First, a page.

Remember the manager you once had who said to you, “i need to talk to you” and you got a deep sinking feeling in the pit of your stomach

Remember the manager you once had who said to you, “I need to talk to you” and you got a deep sinking feeling in the pit of your stomach?  What was it that made you react to those words?

There are any number of reasons that you reacted that way, many of which were based on the experiences you had following the statement “I need to talk to you.”

The first reason was that your manager never gave you any positive feedback.     All you heard were the things you weren’t doing right.  And for those of you who did get positive feedback, the feedback which was focused on changing behavior, wasn’t given clearly and you often walked away wondering what exactly you needed to do.

So that was then and now you’re the manager.  But what are you doing differently from the dreaded manager who couldn’t give you any effective feedback that you finally got so frustrated that you left the company for greener pastures?

Here are some steps for providing effective feedback that, if done correctly and consistently, will move your team members to a higher level of productivity and effectiveness.  The key is that you need to be consistent or you won’t get these results.  Remember: you won’t see changes over night.  Change generally happens incrementally and not all at once.

There are six general rules for providing effective feedback (see below).  During steps 1-3 of the conversation make your statements using the pronoun “I”, rather than “You”.  And during steps 4-6, transition the emphasis to the word “You”.

1.    At the very beginning of the meeting, make sure you clearly state why you are meeting with the person who is getting feedback.

2.    State facts or observations you have noticed and your concern about this behavior.

Example: “At the meeting yesterday, I saw you cut Jim off five times
                 while he was speaking, which is a concern to me.”

3.    Explain the impact the negative behavior has on you.

Example:  “The reason I am concerned is that when you cut people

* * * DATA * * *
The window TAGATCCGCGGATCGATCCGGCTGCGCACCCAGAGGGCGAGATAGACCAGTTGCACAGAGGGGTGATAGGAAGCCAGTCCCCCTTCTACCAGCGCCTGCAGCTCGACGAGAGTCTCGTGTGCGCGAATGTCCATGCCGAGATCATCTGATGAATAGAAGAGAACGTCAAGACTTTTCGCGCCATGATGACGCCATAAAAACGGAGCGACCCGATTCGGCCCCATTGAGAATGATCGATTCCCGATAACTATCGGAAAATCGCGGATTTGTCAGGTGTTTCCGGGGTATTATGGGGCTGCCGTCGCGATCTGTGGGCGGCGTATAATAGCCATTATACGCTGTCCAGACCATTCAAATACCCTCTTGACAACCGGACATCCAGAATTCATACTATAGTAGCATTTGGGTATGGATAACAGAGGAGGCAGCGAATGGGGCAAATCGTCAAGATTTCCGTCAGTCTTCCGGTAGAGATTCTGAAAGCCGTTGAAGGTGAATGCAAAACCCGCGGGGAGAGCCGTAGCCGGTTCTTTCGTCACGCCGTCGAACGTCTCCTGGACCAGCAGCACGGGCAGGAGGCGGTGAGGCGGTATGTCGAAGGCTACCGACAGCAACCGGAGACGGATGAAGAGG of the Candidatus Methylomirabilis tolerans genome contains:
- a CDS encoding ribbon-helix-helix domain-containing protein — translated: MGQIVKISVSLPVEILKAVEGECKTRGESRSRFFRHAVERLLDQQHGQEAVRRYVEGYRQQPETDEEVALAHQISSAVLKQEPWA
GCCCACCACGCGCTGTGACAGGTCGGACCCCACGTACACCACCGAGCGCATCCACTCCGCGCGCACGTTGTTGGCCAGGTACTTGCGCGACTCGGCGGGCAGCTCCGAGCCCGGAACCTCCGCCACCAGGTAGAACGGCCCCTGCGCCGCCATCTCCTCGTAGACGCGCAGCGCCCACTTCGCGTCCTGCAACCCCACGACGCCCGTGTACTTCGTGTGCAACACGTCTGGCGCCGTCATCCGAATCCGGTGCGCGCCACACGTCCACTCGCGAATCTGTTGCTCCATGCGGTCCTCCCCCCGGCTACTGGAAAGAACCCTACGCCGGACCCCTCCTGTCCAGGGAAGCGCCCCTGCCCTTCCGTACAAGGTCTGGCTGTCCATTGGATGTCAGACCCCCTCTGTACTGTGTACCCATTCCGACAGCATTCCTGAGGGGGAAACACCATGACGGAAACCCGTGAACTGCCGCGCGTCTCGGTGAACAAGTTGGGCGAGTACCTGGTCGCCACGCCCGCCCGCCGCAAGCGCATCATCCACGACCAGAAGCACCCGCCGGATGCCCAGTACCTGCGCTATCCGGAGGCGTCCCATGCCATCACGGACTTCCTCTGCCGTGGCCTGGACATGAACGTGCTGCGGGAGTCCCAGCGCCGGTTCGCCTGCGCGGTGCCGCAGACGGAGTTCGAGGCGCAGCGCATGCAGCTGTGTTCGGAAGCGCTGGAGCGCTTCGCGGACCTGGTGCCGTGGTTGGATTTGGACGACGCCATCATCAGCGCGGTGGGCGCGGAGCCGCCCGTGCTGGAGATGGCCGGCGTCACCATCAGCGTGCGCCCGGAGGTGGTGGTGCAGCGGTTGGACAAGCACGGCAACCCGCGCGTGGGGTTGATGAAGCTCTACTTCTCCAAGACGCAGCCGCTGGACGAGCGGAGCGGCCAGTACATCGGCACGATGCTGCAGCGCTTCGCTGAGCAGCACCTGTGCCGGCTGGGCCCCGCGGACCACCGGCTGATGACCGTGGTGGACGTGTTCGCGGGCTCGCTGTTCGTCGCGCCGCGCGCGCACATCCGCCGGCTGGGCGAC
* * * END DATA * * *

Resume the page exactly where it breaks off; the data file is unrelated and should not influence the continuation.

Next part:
off such as Jim, I and the other team members may be
                   missing some good ideas that he hasn’t been able to share
                   with us.  And since one of our key values is innovation, this
                   behavior does not align with our company values.

4.    Ask for the employee’s view of the situation and use as many questions or question-like statements as possible to get their perspective.

      Example:  “I’d like to understand what caused you to cut Jim off so many times.”  
                       “Please tell me more…”
                       “How do you think it made Jim feel?”

5.    Once the employee understands the impact their behavior has on their    performance and others around them, coach the person to their own solution.

Example:  “So what technique could you use that will stop you from
                 “What else could you use?”

6.    Get commitment on a SMART Goal from the employee. A SMART Goal is a Specific, Measurable, Achievable, Realistic, and Time-bound goal.

Example:  “What solutions are you committed to trying?”
                 “When will you try it?”
                 “How will you know that you have been successful?

7.    Set a specific time for a follow up discussion.

Now that you know the steps for effective feedback, when are you going to start the process?  The sooner you start, the sooner your employees will become more productive and effective.  And as a manager or business leader, this means greater profits and a more engaged workforce.

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